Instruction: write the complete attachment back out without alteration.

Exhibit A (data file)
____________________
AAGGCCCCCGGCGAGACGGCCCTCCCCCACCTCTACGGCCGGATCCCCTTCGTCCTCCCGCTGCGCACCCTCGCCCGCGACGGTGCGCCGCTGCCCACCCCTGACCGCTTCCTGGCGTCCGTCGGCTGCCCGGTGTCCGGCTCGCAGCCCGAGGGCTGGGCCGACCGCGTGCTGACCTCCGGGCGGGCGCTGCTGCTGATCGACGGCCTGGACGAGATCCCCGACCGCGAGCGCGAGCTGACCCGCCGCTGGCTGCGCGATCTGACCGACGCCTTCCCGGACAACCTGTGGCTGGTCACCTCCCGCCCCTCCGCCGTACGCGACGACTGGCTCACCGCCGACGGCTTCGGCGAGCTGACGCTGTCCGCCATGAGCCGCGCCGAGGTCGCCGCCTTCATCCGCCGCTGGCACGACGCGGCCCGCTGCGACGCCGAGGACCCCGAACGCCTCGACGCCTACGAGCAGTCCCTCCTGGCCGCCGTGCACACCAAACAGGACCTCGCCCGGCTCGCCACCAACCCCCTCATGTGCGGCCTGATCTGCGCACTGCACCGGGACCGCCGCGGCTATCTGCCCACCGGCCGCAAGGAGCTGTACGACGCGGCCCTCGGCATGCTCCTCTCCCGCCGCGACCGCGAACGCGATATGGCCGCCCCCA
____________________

AAGGCCCCCGGCGAGACGGCCCTCCCCCACCTCTACGGCCGGATCCCCTTCGTCCTCCCGCTGCGCACCCTCGCCCGCGACGGTGCGCCGCTGCCCACCCCTGACCGCTTCCTGGCGTCCGTCGGCTGCCCGGTGTCCGGCTCGCAGCCCGAGGGCTGGGCCGACCGCGTGCTGACCTCCGGGCGGGCGCTGCTGCTGATCGACGGCCTGGACGAGATCCCCGACCGCGAGCGCGAGCTGACCCGCCGCTGGCTGCGCGATCTGACCGACGCCTTCCCGGACAACCTGTGGCTGGTCACCTCCCGCCCCTCCGCCGTACGCGACGACTGGCTCACCGCCGACGGCTTCGGCGAGCTGACGCTGTCCGCCATGAGCCGCGCCGAGGTCGCCGCCTTCATCCGCCGCTGGCACGACGCGGCCCGCTGCGACGCCGAGGACCCCGAACGCCTCGACGCCTACGAGCAGTCCCTCCTGGCCGCCGTGCACACCAAACAGGACCTCGCCCGGCTCGCCACCAACCCCCTCATGTGCGGCCTGATCTGCGCACTGCACCGGGACCGCCGCGGCTATCTGCCCACCGGCCGCAAGGAGCTGTACGACGCGGCCCTCGGCATGCTCCTCTCCCGCCGCGACCGCGAACGCGATATGGCCGCCCCCA